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"and ye believed him not; but the publicans and har"lots believed him: and ye, when ye had seen it, repented not afterwards, that ye might believe." Hence we learn that the general belief of John's testimony brought the publicans and harlots to repentance, and this repentance prepared them for admission into the Messiah's kingdom by faith in him and if the Pharisees had repented of their sin, in rejecting the ministry of John, their repentance would have been connected with the same faith in him to whom John bare testimony. Indeed the office of John Baptist, in preparing the way of the Lord, as the herald of the Saviour to proclaim his appearance and introduce his gospel, is peculiarly important in this argument.-He first called sinners to repentance, shewed the Jews in general the fallaciousness of trusting in their national privileges, and the Pharisees in particular the emptiness of their forms and external services: he used the proper means of convincing all sorts of persons of their guilt and danger; and then pointed out to them "the Lamb of God "that taketh away the sin of the world;"" the Son of "God," who "baptizeth with the Holy Ghost:" concluding with this solemn declaration and warning, "the "Father loveth the Son, and hath given all things into "his hands. He that believeth on the Son hath everlasting life; and he that believeth not on the Son, shall "not see life, but the wrath of God abideth upon him." And his whole ministry undeniably proves, both that genuine repentance is always connected with saving faith; and that it is an important part of that "holi66 ness without which no man shall see the Lord."


This appears also in a very convincing manner in the singular example of the penitent thief, who upon the cross humbly acknowledged, that he deserved his ignominious and torturing death; while he believed in the Saviour, suspended beside him, for the salvation of his soul from future condemnation. Was there no essential difference in the frame of his spirit, from that of the other thief, who, in the agonies of death, joined the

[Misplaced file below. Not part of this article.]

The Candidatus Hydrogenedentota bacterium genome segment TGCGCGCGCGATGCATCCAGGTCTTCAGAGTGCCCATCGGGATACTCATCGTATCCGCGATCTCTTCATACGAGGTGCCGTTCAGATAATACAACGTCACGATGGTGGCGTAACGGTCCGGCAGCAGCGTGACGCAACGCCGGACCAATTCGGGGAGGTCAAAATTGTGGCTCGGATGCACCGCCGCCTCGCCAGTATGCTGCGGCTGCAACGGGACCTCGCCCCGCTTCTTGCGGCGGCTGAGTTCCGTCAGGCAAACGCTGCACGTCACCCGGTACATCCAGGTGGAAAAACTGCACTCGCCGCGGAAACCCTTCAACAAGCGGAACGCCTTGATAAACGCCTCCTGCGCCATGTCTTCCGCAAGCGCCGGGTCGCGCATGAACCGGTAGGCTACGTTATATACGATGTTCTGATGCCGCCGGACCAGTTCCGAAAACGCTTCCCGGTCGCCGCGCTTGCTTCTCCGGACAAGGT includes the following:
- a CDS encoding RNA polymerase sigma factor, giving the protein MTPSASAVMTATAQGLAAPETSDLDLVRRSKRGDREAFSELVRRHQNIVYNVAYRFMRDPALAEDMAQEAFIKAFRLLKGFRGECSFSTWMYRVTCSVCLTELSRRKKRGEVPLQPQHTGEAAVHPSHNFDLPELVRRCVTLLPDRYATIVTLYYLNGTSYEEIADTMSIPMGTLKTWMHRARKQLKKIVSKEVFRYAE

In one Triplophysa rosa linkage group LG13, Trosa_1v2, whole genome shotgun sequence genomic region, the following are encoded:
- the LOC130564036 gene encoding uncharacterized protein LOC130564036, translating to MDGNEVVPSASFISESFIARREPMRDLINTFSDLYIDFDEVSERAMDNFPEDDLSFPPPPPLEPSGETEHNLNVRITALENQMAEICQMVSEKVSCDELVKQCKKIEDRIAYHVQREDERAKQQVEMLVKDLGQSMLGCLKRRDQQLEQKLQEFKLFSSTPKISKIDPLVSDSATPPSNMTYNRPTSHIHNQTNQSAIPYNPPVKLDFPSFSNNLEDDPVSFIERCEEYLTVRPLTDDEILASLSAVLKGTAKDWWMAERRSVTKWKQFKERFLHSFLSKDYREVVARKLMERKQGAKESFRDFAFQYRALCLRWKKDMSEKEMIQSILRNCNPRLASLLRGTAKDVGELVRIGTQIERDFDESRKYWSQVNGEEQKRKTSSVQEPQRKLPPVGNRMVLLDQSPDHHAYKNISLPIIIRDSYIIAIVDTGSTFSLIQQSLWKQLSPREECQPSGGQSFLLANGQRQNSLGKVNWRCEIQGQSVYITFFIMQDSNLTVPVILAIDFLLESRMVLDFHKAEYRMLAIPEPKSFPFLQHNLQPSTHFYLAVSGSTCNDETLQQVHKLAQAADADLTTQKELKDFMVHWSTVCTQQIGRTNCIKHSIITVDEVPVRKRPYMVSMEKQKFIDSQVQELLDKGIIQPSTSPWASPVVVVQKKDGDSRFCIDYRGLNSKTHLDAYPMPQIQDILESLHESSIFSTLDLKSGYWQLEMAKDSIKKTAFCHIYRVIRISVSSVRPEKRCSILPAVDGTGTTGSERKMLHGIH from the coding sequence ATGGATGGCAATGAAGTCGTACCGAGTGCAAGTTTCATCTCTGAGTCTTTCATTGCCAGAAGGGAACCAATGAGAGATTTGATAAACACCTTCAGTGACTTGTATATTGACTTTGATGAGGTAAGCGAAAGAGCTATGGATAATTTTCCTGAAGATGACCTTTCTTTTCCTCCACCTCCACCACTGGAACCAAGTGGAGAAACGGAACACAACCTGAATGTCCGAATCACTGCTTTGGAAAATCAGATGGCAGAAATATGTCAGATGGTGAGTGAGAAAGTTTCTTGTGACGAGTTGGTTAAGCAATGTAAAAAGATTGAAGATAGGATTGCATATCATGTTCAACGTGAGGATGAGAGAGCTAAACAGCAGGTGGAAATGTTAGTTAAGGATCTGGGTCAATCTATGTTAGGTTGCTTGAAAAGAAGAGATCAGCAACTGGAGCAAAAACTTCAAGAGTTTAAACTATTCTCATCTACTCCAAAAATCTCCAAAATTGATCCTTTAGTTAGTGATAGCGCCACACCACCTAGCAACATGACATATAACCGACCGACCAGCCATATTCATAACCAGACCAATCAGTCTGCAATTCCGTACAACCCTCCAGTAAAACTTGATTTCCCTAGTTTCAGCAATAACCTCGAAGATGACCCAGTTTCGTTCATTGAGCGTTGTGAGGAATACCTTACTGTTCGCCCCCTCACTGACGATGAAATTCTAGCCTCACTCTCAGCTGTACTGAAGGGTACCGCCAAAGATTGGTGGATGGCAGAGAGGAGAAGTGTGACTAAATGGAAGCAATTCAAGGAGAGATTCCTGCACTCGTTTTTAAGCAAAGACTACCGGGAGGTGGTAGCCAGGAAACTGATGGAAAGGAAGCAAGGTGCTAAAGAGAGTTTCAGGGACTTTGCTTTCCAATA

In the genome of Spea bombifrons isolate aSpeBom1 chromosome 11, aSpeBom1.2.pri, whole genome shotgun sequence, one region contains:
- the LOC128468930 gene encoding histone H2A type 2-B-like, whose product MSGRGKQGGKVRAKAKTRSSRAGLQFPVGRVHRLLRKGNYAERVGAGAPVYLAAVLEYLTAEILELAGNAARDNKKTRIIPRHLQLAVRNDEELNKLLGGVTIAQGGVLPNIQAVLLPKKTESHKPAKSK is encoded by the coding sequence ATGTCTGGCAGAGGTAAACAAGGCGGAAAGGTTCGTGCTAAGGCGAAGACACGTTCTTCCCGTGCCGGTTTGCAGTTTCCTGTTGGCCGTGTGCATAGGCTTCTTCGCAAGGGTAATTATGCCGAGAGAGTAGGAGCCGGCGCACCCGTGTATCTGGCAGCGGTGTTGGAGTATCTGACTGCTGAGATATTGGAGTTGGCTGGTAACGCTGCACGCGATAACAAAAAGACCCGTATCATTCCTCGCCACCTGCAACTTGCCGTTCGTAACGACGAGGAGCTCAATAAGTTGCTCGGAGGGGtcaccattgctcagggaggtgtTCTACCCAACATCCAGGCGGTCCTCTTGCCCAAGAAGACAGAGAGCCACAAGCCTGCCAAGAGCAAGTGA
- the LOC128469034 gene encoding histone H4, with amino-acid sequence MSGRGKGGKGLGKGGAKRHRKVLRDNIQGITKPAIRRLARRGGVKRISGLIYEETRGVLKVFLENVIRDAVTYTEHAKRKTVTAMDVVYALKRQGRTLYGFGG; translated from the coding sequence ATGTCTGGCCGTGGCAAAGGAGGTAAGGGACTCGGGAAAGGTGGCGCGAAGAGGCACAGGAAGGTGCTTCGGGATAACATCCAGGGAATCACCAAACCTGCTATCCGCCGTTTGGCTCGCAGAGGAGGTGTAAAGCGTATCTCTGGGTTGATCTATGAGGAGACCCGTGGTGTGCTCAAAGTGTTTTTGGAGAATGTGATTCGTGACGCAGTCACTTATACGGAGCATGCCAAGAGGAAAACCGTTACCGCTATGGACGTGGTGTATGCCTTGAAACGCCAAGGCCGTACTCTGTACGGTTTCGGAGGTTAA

■ John iii. 35, 36.

multitude in reviling the holy Jesus? Did this difference arise from any other cause than regeneration? And was not he a partaker of true holiness?

Confession of sin, an essential part of true repentance, is every where represented as inseparable from saving faith, and preparatory to forgiveness. "He that cover"eth his sins shall not prosper; but he that confesseth "and forsaketh them, shall obtain mercy 1." "If we


say that we have no sin we deceive ourselves, and the “truth is not in us.-If we confess our sins, he is faith"ful and just to forgive us our sins, and to cleanse us "from all unrighteousness "." "I acknowledged my sin. "unto thee, and mine iniquity have I not hid.—I said, "I will confess my transgressions unto the Lord, and "thou forgavest the iniquity of my sin 3." "Wash me